My world is upside down, but I'm here to stay and I'm battling on: James Taylor
England batsman James Taylor has been forced to retire at the age of just 26 because of a "very serious" heart condition, his county side Nottinghamshire announced yesterday
London: Nottinghamshire and England batsman James Taylor has been forced to retire at the age of just 26 because of a "very serious" heart condition, his county announced on yesterday.
England batsman James Taylor during a practice session at Kingsmead in Durban, South Africa last year. Pic/Getty Images
Taylor, who won the last of his seven caps in England's most recent Test against South Africa at Centurion three months ago, withdrew from Nottinghamshire's opening and ongoing County Championship match at home to Surrey because of illness. The Midlands county announced on its website yesterday that "specialist scans revealed yesterday (Monday) that the 26-year-old has the very serious heart condition, ARVC (Arrhythmogenic Right Ventricular Arrhythmia)."
Taylor, whose condition requires surgery, told his Twitter followers: "Safe to say this has been the toughest week of my life! My world is upside down. But I'm here to stay and I'm battling on! #lifestooshort."
His diagnosis is similar to that of former Bolton Wanderers footballer Fabrice Muamba, whose career was cut short after he collapsed on the pitch in 2012. England and Wales Cricket Board director Andrew Strauss, Taylor's first England Test captain, said: "It is both shocking and saddening to hear that James' career has been cut short in such a sudden and unexpected manner."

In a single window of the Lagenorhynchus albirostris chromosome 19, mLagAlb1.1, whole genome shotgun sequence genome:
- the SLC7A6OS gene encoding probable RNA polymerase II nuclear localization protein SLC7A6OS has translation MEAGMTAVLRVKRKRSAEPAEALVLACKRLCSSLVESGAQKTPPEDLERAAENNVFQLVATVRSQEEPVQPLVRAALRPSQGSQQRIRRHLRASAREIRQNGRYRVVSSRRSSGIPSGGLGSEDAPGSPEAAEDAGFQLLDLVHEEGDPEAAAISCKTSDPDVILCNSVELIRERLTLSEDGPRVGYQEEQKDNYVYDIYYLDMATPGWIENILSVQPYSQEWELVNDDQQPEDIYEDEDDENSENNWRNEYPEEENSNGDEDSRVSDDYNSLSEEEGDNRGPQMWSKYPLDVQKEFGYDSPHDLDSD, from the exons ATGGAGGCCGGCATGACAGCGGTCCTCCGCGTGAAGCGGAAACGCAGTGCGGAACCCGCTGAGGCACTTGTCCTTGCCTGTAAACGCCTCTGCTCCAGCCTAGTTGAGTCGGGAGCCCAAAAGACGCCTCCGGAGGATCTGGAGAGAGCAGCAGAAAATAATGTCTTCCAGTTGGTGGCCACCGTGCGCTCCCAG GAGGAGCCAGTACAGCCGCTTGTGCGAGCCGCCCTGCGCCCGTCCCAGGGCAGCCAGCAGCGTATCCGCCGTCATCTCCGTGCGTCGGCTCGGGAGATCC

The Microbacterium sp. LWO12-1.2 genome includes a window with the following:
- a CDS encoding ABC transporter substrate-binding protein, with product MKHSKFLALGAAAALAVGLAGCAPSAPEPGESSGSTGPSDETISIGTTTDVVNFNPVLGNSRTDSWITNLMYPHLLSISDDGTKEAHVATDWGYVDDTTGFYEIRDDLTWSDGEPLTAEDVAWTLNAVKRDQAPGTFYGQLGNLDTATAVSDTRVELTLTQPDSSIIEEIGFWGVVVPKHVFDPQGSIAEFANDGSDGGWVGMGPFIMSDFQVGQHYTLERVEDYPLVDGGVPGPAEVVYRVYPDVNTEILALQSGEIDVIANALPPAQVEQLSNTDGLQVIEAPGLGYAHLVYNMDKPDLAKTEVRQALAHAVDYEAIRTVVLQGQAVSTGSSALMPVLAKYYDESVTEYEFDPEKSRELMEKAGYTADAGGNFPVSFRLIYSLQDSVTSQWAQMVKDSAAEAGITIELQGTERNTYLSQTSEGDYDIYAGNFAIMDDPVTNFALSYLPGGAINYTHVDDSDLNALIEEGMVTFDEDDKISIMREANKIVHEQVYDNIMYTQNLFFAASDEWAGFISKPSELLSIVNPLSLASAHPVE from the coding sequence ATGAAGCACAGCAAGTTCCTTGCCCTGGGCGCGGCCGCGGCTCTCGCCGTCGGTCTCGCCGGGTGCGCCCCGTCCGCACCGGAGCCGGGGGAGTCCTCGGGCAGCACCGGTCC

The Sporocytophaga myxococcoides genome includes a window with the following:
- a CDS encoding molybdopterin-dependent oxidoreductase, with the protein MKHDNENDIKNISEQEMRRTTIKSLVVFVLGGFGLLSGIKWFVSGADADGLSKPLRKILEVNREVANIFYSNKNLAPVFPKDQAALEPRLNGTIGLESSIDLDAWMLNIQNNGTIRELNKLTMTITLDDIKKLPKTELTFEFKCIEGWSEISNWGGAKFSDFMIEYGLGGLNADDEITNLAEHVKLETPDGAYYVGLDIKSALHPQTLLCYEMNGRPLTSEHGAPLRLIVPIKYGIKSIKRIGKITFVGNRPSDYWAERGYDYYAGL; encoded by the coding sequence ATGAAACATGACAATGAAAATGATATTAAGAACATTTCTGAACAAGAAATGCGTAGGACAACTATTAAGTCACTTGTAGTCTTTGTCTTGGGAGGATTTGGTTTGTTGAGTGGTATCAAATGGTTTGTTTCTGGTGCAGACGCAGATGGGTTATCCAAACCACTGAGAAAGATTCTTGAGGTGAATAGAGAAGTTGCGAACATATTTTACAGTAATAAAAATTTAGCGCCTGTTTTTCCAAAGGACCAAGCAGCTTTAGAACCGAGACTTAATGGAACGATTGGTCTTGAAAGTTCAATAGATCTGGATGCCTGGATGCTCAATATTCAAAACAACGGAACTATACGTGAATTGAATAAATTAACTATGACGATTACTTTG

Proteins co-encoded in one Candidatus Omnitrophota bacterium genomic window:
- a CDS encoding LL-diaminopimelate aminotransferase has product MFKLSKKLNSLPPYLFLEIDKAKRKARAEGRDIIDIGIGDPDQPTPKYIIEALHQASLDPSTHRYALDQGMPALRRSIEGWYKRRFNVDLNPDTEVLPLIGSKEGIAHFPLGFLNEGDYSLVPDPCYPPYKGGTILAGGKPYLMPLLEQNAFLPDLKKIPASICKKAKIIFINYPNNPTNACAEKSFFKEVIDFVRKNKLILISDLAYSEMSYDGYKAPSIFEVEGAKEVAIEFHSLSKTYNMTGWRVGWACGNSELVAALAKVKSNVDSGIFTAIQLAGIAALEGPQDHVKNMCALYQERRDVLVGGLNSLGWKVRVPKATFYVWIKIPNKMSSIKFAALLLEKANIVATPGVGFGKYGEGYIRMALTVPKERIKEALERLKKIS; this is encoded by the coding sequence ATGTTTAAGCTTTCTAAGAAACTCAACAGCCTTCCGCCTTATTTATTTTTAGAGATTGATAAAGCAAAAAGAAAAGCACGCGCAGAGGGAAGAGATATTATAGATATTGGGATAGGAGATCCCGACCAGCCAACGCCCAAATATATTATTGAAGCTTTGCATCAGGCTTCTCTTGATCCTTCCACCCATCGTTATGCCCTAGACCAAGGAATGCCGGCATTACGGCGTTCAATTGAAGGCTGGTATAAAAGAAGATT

James Taylor posted this picture of him in hospital on Instagram yesterday
Taylor's absence from Nottinghamshire's first-class match against a Cambridge student team last week was put down to a viral condition. Nottinghamshire director of cricket Mick Newell said no one at Trent Bridge had any idea about the severity of Taylor's condition. "Myself and all of James' teammates and colleagues are terribly sad to hear this news, which comes as a big shock to us all," Newell said.
Recent months had witnessed some of Taylor's best international performances, including impressive displays as a close-in fielder. Although his seven Tests, in which he averaged a modest 26, did not yield a hundred, with his top score of 76 coming against Pakistan in Sharjah in November last year. Taylor also made 27 ODI appearances, averaging 42.23. His first-class career saw Taylor score more than 9,000 runs, at an average of over 46, including 20 hundreds.